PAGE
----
Big German Shepherd Dogs are an imposing sight.
If two large purebred GSDs mate, they are likely to have big offspring.
Alternatively, a GSD can be crossed with one of the giant dog breeds to make large German Shepherd mix dogs.
Shiloh Shepherds and King Shepherds are refined mixes that look like bigger German Shepherds.
So demand for bigger German Shepherd Dogs definitely exists.
In this article, we’ll find out why and what breeders are doing to meet it.
Why the Interest in Big German Shepherds?
Teacup sized toy dogs may be very trendy, but fans of bigger German Shepherds will be happy to tell you that bigger is better!
While not as big as giant dog breeds like the Great Dane, the German Shepherd Dog (GSD) is a large dog that is well known for its intelligent, loyal, and protective nature.
The history of dog breeding is full of examples of medium to large sized dogs being scaled down to create distinct, small and toy sized breeds.
The Poodle is a classic instance of this downsizing.
But there are many dog fanciers who are interested in bigger than usual versions of their favorite breeds, such as the German Shepherd.
In this article, we’ll talk about big German Shepherds, including why and how dogs like the GSD might be bred up in size.
We’ll also look at the health implications of breeding an especially large German Shepherd.
First up, an overview of the German Shepherd breed, including the size range of regular German Shepherds.
The German Shepherd Dog
Before we look at their size, here are a few facts about the German Shepherd as a breed.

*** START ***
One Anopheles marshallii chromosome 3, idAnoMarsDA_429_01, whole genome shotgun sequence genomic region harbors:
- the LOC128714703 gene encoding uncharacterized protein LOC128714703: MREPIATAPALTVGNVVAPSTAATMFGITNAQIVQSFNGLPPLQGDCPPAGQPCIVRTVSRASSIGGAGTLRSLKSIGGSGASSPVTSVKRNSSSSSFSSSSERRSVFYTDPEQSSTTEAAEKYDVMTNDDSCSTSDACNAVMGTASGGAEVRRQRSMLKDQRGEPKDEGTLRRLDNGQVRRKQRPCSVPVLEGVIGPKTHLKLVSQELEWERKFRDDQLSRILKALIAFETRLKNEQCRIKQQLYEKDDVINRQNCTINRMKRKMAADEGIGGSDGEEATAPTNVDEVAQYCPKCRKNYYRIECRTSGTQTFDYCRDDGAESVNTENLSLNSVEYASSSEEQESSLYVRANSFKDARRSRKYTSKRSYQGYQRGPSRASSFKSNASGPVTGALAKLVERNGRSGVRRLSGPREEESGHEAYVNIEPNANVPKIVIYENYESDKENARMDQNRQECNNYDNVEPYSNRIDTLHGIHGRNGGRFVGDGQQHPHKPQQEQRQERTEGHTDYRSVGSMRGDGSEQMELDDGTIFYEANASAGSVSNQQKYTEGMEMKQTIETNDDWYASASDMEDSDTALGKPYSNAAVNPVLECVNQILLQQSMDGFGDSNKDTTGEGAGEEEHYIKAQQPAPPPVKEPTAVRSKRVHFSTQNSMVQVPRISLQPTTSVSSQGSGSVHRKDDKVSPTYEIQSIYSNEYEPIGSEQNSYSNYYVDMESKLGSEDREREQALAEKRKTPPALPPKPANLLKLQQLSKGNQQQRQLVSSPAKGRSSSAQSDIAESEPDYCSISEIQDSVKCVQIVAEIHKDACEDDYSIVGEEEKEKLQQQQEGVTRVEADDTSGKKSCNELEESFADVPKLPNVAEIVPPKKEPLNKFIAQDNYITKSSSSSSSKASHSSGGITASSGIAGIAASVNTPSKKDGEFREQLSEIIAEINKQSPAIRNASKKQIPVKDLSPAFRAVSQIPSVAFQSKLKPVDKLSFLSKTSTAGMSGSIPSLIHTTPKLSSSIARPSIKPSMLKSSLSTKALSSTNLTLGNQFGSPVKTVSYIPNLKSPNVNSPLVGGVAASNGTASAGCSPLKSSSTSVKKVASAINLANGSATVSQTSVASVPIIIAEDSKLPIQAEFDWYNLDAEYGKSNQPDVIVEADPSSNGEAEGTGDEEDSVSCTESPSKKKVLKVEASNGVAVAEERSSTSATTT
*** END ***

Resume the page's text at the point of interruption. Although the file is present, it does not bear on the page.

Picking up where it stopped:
The modern German Shepherd can be traced to a single dog named Horand, who was spotted by breed founder, Captain Max von Stephanitz, at a German dog show in 1889.
Horand was a working sheepdog with a somewhat wolf-like appearance.
Von Stephanitz bred Horand and his descendants to be smart and dedicated working dogs.
The German Shepherd quickly became a sought-after military and police dog.
Over the years, the GSD has also excelled at other service work, including being the first breed used as a guide dog for the blind.
The original German Shepherds were medium to large sized dogs.
How big are standard German Shepherds today?
German Shepherd Size
According to the official American Kennel Club German Shepherd Dog breed standard, full grown males should stand between 24 to 26 inches tall at the shoulder.
Females stand 22 to 24 inches tall.
While no official weight range is given in the breed standard, a normal male GSD weighs in the 65-to-90-pound range, while a female’s weight is between 50 to 70 pounds.
The GSD’s body type is athletic and balanced, longer than it is tall.
Males are noticeably larger and more masculine looking than the smaller, more feminine females.
Why Breed Big German Shepherds?
There are several reasons for breeding larger than normal German Shepherds.
Breeders of GSDs that will be trained for physically demanding tasks like search and rescue or military and police work can cultivate large size, muscular strength, endurance, and athleticism.
Are these big lugs good as family pets?
Many potential owners seek out GSDs for their protective nature.
Breed experts often say that males tend to be more protective of their home territory and females tend to be more protective of their human family.
Owners interested in training their dogs to guard their property and family might also be interested in larger German Shepherds, both male and female.
Besides working ability and protectiveness, many people are simply fans of bigger dogs, and the idea of a giant German Shepherd is very appealing.
How exactly do you get a larger German Shepherd? Let’s look at how breeders select for larger than normal size.